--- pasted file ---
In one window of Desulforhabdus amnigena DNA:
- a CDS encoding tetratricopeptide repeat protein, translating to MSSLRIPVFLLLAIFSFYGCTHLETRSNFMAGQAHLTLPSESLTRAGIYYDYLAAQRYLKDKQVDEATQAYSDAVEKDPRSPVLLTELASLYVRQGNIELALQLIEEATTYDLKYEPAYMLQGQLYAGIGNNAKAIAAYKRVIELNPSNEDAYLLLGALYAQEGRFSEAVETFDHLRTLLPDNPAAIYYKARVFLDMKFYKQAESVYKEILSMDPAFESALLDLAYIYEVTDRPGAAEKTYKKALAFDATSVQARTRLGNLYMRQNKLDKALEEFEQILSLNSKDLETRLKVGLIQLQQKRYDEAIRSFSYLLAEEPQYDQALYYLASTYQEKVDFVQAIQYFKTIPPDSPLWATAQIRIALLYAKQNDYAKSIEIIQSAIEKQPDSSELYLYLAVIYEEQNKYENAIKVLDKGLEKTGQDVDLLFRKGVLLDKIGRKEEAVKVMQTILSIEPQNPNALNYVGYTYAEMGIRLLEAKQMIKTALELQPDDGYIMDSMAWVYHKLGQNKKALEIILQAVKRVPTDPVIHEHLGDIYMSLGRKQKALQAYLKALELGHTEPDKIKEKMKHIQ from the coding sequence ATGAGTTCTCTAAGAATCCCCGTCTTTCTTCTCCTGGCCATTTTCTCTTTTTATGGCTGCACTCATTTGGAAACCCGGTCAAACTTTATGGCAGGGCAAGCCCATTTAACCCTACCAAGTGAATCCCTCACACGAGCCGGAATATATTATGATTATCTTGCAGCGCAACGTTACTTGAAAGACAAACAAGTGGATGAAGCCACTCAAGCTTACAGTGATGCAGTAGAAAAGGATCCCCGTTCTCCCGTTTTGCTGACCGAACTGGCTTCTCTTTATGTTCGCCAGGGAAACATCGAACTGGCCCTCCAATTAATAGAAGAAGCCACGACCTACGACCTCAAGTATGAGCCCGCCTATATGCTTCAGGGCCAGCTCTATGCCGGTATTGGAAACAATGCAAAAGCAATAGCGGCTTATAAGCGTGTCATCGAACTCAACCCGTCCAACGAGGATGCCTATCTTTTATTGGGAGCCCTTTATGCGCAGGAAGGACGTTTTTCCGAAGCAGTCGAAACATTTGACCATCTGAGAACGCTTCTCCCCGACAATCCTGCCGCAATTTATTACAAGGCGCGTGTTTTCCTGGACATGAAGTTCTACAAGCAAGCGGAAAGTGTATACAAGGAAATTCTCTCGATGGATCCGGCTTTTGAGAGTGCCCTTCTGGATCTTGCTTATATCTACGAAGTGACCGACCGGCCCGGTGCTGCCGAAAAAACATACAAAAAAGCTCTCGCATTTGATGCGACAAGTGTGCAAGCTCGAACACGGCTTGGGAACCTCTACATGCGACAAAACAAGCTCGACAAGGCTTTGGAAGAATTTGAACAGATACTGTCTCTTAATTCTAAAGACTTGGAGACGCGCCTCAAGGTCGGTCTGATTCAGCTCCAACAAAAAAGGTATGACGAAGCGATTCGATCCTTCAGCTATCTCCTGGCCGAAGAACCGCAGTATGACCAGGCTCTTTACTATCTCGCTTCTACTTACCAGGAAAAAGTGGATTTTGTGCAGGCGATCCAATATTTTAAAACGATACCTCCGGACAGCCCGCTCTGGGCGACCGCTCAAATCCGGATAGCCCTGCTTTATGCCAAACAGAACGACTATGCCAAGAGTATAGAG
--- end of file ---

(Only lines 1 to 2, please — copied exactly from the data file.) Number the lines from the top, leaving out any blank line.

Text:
In one window of Desulforhabdus amnigena DNA:
- a CDS encoding tetratricopeptide repeat protein, translating to MSSLRIPVFLLLAIFSFYGCTHLETRSNFMAGQAHLTLPSESLTRAGIYYDYLAAQRYLKDKQVDEATQAYSDAVEKDPRSPVLLTELASLYVRQGNIELALQLIEEATTYDLKYEPAYMLQGQLYAGIGNNAKAIAAYKRVIELNPSNEDAYLLLGALYAQEGRFSEAVETFDHLRTLLPDNPAAIYYKARVFLDMKFYKQAESVYKEILSMDPAFESALLDLAYIYEVTDRPGAAEKTYKKALAFDATSVQARTRLGNLYMRQNKLDKALEEFEQILSLNSKDLETRLKVGLIQLQQKRYDEAIRSFSYLLAEEPQYDQALYYLASTYQEKVDFVQAIQYFKTIPPDSPLWATAQIRIALLYAKQNDYAKSIEIIQSAIEKQPDSSELYLYLAVIYEEQNKYENAIKVLDKGLEKTGQDVDLLFRKGVLLDKIGRKEEAVKVMQTILSIEPQNPNALNYVGYTYAEMGIRLLEAKQMIKTALELQPDDGYIMDSMAWVYHKLGQNKKALEIILQAVKRVPTDPVIHEHLGDIYMSLGRKQKALQAYLKALELGHTEPDKIKEKMKHIQ from the coding sequence ATGAGTTCTCTAAGAATCCCCGTCTTTCTTCTCCTGGCCATTTTCTCTTTTTATGGCTGCACTCATTTGGAAACCCGGTCAAACTTTATGGCAGGGCAAGCCCATTTAACCCTACCAAGTGAATCCCTCACACGAGCCGGAATATATTATGATTATCTTGCAGCGCAACGTTACTTGAAAGACAAACAAGTGGATGAAGCCACTCAAGCTTACAGTGATGCAGTAGAAAAGGATCCCCGTTCTCCCGTTTTGCTGACCGAACTGGCTTCTCTTTATGTTCGCCAGGGAAACATCGAACTGGCCCTCCAATTAATAGAAGAAGCCACGACCTACGACCTCAAGTATGAGCCCGCCTATATGCTTCAGGGCCAGCTCTATGCCGGTATTGGAAACAATGCAAAAGCAATAGCGGCTTATAAGCGTGTCATCGAACTCAACCCGTCCAACGAGGATGCCTATCTTTTATTGGGAGCCCTTTATGCGCAGGAAGGACGTTTTTCCGAAGCAGTCGAAACATTTGACCATCTGAGAACGCTTCTCCCCGACAATCCTGCCGCAATTTATTACAAGGCGCGTGTTTTCCTGGACATGAAGTTCTACAAGCAAGCGGAAAGTGTATACAAGGAAATTCTCTCGATGGATCCGGCTTTTGAGAGTGCCCTTCTGGATCTTGCTTATATCTACGAAGTGACCGACCGGCCCGGTGCTGCCGAAAAAACATACAAAAAAGCTCTCGCATTTGATGCGACAAGTGTGCAAGCTCGAACACGGCTTGGGAACCTCTACATGCGACAAAACAAGCTCGACAAGGCTTTGGAAGAATTTGAACAGATACTGTCTCTTAATTCTAAAGACTTGGAGACGCGCCTCAAGGTCGGTCTGATTCAGCTCCAACAAAAAAGGTATGACGAAGCGATTCGATCCTTCAGCTATCTCCTGGCCGAAGAACCGCAGTATGACCAGGCTCTTTACTATCTCGCTTCTACTTACCAGGAAAAAGTGGATTTTGTGCAGGCGATCCAATATTTTAAAACGATACCTCCGGACAGCCCGCTCTGGGCGACCGCTCAAATCCGGATAGCCCTGCTTTATGCCAAACAGAACGACTATGCCAAGAGTATAGAG